• FeO is found, mostly, with a composition of Fe0.95O, loss of some Fe2+ions is compensated by presence of required number of Fe3+ions

  1. Impurity defect

An impurity defect is a crystal lattice distortion caused by an impurity (foreign atom/ion) occupying an interstitial site in the lattice or replacing the parent atom/ion in the regular sites.

Impurity defect can be classified into the following type that is

  • Substitutional impurity
  • Interstitial impurity

Substitutional impurity

Defects in ionic crystals, can be introduced by adding impurities. Similar sized cation substitute the existing cation of ionic crystal.

Example: When molten NaCl is crystallized having a small amount of SrCl2, Some Na+ ions’ locations are occupied by Sr2+ ions Each Sr2+ replaces two Na+ sites by occupying a site of one Na+ and other site remaining vacant.

When molten NaCl is crystallized having a small amount of SrCl2, some Na+ ion’lattice points are replaced with Sr2+ ions. Each divalent Sr2+ ion empties two Na+ sites. One such empty site will be occupied by strontium ion leaving the other site vacant.

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Number of cationic vacancies generated = Number of Sr2+in the crystal

Other example:solid solution of CdCl2 and AgCl.

Interstitial Impurity Defect

Here, some small foreign atoms (like B, C, N, H) are trapped in interstitial voids of the lattice without any chemical reaction.

Doping is the addition of impurities to a crystalline substance in order to alter its properties.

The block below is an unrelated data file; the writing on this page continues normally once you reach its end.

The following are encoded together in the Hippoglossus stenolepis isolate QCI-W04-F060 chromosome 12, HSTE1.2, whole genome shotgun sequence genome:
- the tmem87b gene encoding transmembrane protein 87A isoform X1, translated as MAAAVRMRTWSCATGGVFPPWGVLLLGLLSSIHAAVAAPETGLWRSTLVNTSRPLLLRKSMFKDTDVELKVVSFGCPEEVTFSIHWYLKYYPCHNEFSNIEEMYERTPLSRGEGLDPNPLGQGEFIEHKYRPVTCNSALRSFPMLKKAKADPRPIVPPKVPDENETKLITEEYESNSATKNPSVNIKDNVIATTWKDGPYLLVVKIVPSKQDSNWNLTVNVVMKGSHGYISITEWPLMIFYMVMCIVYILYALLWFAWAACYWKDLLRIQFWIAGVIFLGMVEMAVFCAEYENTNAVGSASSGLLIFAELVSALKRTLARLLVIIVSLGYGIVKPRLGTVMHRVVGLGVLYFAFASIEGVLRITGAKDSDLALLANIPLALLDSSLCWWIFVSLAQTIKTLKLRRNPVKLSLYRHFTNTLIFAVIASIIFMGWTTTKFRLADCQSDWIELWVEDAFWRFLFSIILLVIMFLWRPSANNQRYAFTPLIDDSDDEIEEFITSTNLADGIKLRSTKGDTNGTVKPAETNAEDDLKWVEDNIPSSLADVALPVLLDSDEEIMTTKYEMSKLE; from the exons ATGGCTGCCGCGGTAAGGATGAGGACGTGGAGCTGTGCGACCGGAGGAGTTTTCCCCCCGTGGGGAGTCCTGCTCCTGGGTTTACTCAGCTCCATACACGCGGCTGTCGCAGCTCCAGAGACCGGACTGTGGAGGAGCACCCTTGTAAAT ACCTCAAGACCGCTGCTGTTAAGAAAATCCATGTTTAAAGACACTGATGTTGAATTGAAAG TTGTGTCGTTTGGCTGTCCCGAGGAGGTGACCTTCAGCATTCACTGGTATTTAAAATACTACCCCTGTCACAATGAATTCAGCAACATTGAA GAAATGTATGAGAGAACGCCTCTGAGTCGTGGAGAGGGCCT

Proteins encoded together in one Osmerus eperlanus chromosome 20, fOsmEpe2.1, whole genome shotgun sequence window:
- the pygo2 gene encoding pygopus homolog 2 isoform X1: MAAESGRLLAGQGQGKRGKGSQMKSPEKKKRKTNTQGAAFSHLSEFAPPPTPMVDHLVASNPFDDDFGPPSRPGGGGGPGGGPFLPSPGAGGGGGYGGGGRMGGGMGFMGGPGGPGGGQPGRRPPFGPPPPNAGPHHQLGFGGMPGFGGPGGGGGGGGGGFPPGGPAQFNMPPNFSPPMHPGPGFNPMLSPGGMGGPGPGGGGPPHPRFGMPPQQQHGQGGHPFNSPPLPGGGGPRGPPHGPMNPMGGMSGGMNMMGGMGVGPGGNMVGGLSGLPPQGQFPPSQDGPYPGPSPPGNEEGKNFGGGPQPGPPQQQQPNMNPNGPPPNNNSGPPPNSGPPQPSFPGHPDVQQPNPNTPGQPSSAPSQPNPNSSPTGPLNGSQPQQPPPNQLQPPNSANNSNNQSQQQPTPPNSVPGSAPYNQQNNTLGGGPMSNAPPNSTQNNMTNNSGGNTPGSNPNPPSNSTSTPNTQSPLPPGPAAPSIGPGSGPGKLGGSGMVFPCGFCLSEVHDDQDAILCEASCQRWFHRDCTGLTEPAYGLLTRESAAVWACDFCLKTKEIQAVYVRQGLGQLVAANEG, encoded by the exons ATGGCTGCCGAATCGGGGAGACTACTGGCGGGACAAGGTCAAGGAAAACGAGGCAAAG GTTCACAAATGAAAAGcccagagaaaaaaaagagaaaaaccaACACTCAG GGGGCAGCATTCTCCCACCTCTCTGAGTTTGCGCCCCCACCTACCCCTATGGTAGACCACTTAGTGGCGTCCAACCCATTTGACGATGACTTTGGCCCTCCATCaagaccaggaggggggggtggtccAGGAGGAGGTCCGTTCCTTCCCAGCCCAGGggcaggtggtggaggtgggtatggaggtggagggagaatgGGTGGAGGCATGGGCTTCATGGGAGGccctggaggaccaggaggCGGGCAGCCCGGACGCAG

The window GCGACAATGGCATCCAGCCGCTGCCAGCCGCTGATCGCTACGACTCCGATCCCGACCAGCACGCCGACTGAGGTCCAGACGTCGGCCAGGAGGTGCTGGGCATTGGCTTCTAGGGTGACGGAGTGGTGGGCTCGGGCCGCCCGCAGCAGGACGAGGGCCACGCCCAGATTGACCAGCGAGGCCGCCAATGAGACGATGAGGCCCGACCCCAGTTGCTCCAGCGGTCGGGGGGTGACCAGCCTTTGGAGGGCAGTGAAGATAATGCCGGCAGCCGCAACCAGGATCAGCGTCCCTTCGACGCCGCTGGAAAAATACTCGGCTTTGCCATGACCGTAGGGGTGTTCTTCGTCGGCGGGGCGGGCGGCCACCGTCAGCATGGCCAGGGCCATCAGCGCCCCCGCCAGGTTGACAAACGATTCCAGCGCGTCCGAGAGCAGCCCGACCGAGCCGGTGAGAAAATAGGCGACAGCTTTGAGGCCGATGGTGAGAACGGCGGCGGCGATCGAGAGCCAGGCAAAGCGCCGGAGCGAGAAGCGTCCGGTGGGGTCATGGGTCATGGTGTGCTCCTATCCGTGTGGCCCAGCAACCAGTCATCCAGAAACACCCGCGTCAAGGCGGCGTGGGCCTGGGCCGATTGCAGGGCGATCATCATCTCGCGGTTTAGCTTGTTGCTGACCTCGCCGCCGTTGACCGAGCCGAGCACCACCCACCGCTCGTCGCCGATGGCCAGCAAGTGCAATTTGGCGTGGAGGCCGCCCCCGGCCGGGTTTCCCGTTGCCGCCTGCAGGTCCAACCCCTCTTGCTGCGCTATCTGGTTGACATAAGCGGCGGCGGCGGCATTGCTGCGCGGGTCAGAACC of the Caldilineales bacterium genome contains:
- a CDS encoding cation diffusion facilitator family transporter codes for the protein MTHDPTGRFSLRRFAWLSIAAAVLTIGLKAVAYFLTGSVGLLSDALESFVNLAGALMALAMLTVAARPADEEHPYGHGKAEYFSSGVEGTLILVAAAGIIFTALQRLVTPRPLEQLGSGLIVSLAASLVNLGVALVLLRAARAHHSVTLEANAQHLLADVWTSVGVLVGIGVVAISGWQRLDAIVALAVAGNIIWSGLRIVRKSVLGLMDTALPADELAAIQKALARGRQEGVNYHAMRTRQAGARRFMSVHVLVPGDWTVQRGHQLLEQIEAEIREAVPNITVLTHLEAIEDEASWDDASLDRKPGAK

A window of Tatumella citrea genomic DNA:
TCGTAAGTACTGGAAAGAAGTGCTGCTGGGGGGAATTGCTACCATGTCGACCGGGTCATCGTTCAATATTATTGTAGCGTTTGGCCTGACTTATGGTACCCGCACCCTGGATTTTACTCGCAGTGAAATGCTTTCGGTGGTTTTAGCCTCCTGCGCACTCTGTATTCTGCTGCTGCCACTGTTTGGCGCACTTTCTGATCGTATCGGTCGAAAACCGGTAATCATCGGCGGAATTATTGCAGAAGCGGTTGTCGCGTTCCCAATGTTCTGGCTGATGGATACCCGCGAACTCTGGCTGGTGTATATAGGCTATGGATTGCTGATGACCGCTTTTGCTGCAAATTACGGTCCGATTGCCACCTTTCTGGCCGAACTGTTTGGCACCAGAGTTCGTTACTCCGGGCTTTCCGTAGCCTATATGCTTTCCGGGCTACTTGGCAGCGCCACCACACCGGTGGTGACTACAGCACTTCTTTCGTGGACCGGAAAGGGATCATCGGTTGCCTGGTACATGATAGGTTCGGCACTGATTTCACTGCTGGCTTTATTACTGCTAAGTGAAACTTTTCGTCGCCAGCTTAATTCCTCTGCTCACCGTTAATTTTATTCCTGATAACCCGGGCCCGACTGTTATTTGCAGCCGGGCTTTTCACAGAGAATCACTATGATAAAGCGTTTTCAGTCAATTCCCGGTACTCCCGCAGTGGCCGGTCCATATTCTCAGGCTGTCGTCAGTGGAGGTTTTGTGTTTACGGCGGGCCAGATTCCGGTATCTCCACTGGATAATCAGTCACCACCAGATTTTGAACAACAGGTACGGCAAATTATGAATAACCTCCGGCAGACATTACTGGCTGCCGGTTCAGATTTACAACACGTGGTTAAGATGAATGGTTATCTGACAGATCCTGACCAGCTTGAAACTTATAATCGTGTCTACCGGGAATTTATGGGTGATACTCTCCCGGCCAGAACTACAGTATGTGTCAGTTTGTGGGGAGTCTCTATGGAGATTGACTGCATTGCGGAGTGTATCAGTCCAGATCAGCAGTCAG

1. Introducing impurity defect in ionic solids

  • In this case the impurities are introduced by adding ions as impurity.. Vacancies are produced when the impurity ions are in a different valence state than the host ions.

Presence of ions other than that of the crystal ions will create impurity defect in ionic solids. If the other ions are of different valency from the crystal ions , then they will create vacancies related to the difference in valency in the crystal

  • If a molten NaCl ,containing a little SrCl2 as impurity is allowed to cool, in the crystals of NaCl formed, at some lattice sites, Na+ ions are substituted by Sr2+ ion. For every Sr2+ion thus introduced, two Na+ions are removed to maintain electrical neutrality. One of these lattice sites is occupied by Sr2+and remains vacant. These vacancies will increase electrical conductivity of the solid. Similar defect and behavior is observed when CdCl2is added to AgCl.